tanner engraving

In the mid C19th the last leather tanner in Hathern, Mr. Richard Smith was declared bankrupt and was forced to sell his property and fixtures.This marked the end of a trade that started hundreds of years before.


The history of tanning in Britain. The work of an ancient tanner was unglamorous to say the least. It started with an arduous preparatory stage that could take several weeks. First, the animals skins were cleaned and softened with water. Once cleaned, the tanners still had to pound the hides to remove excess fat and flesh. Next, to loosen the hair follicles, they would either coat the hides with an alkaline lime mixture, leave the hides out to putrefy for months, or soak them in vats of urine before removal with a dull knife (scudding). In the 'bating' stage, tanners worked animal dung or brains into the skins either by beating with sticks or kneading them in a vat of faeces and water.

The combination of bacterial enzymes found in animal waste and the beating or kneading action fermented the skin and made it supple. Understandably, ancient tanneries were always found on the outskirts of towns. With the malodorous preparatory work complete, the hides were ready for tanning. From ancient times and through the 18th century, tanners used a chemical compound called tannin, derived from tree bark and certain plant leaves. Hides were stretched out on frames and immersed in vats of concentrated amounts of tannin. Tannins bind to the collagen proteins in the hide and coat them, causing them to become less water-soluble, more bacteria-resistant, and more flexible. From <http://www.blackstockleather.com/history-of-the-leather-tanning-industry/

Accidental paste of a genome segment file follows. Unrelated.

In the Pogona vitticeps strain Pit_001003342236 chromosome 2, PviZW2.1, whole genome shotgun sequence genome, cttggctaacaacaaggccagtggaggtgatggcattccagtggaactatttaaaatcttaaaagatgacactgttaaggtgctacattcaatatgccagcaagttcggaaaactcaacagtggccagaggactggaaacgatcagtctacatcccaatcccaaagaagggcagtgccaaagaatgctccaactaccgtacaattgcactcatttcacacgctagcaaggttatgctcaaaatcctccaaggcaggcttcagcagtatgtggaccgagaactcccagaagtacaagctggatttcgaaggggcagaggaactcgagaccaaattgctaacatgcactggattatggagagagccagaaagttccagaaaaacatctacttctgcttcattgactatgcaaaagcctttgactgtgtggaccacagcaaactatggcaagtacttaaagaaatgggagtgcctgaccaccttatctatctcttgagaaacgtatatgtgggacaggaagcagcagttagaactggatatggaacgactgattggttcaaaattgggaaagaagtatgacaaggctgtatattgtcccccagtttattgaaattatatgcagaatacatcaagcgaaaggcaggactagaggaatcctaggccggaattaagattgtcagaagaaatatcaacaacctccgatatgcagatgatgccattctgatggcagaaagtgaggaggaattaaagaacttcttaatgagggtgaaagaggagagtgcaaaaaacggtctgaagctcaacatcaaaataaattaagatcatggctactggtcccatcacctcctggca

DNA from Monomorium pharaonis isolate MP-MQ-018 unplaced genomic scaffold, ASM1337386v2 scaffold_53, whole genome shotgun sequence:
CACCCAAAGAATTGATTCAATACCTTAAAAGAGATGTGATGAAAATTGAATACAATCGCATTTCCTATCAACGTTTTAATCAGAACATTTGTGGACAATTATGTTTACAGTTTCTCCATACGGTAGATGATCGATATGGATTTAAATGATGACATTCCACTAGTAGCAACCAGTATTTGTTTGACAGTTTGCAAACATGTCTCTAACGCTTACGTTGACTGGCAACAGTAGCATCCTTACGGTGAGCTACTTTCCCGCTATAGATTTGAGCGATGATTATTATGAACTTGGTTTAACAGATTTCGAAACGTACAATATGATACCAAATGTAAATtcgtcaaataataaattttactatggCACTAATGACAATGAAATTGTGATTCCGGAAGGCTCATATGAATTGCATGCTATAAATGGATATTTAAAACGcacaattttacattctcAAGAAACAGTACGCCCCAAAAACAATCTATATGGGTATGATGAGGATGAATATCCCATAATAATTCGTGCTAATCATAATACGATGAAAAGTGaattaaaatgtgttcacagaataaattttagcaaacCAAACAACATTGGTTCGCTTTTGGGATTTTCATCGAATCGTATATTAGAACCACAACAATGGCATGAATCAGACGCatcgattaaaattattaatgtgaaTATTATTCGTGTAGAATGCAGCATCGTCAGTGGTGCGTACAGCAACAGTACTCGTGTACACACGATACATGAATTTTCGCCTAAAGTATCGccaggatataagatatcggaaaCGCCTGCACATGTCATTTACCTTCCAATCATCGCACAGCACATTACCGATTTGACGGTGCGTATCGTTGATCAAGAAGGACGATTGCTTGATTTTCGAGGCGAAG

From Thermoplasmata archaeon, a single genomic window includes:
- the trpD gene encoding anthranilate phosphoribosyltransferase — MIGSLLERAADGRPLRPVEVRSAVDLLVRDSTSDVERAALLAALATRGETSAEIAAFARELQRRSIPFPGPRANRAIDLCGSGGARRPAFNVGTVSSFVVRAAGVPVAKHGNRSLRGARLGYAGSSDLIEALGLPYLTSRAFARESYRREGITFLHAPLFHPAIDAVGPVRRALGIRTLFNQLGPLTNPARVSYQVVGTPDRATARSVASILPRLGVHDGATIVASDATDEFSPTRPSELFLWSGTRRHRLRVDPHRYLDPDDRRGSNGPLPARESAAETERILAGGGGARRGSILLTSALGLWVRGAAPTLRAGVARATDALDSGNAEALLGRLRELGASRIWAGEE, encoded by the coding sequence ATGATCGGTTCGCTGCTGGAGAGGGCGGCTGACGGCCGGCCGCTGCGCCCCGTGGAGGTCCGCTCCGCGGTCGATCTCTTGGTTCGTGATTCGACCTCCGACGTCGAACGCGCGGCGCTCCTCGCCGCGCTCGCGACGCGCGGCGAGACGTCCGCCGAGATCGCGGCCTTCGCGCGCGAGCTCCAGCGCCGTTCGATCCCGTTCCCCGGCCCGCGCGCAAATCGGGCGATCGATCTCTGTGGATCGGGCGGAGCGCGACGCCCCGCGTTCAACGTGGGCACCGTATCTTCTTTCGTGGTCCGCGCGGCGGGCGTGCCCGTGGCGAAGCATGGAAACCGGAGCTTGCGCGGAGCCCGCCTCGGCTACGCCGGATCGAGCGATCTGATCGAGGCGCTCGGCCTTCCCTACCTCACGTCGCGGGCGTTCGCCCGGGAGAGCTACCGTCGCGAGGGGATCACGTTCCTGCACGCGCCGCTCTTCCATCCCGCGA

'Pure finders' were the people who picked up dog excrement in the street to sell to leather dressers and tanners. Over the next year, the hides would be soaked in various tanning solutions before the meticulous rinsing and drying out process began. The work was dull, strenuous and very, very smelly. Little wonder that tanners usually married other tanners! By 1900, centuries old village based tanneries specialising in single products had been completely replaced by industrial scale urban tanneries producing a variety of leather products. There is now very little evidence left of these earlier tanneries. Place names are a good starting point. From <https://www.funtrivia.com/askft/Question115674.html


Tanning in Hathern.

The earliest references to the tanning industry in the village are in the births, marriages and deaths where quite often the occupation of the father, husband or the deceased is specified.  However the only mentions of tanners in Hathern before the enclosure of 1778 are William Hatherley, Edward and Thomas Berrington and Nathaniel Williams, all between 1641 and 1651. 

The next evidence of the possible location and scope of a tannery in Hathern is found in the 1778 enclosure award where the 'ancient lane called Tanners Lane' is first mentioned and shown on a map, situated on the edge of the village (smell avoidance ?) and close to the pastures stretching to the Soar and Dishley. Clues, confirmed below are the adjacent 'Old Yards' (Tanyards ?) and 'Tenter Closes' (Tenter - where animal skins are stretched, see article on 'The Leys'). Definition "Middle English teyntour, tentour, tenture, probably borrowed from Medieval Latin tentōrium "tent, tabernacle, canopy, frame for stretching skins or cloth," going back to Latin, "shelter made of skins or cloth, tent".

tanners lane before enclosureIn the pre-enclosure map between Tenter Closes and Old Yards sit the ancient homestead of Samuel Bowley the Elder and the ancient enclosure called Nether Garden in the occupancy of Samuel Smith. Next  to the homestead you can see Well Lane and the 'pond' alongside - the tanning process needed plenty of readily available water. tanners lane 1824After 1778, Old Yards (1 acre) was enclosed and awarded to Samuel Bowley the elder as sub-lessee of Christ's College Cambridge. Also much of the surrounding farm land was awarded to Samuel Bowley the Elder and other members of  the Bowley family (Gabriel, John, and Thomas) as  lessees or in their own right.  In 1805, Mary Bowley married Michael Foster (their daughter was in 1830 to marry Richard Smith).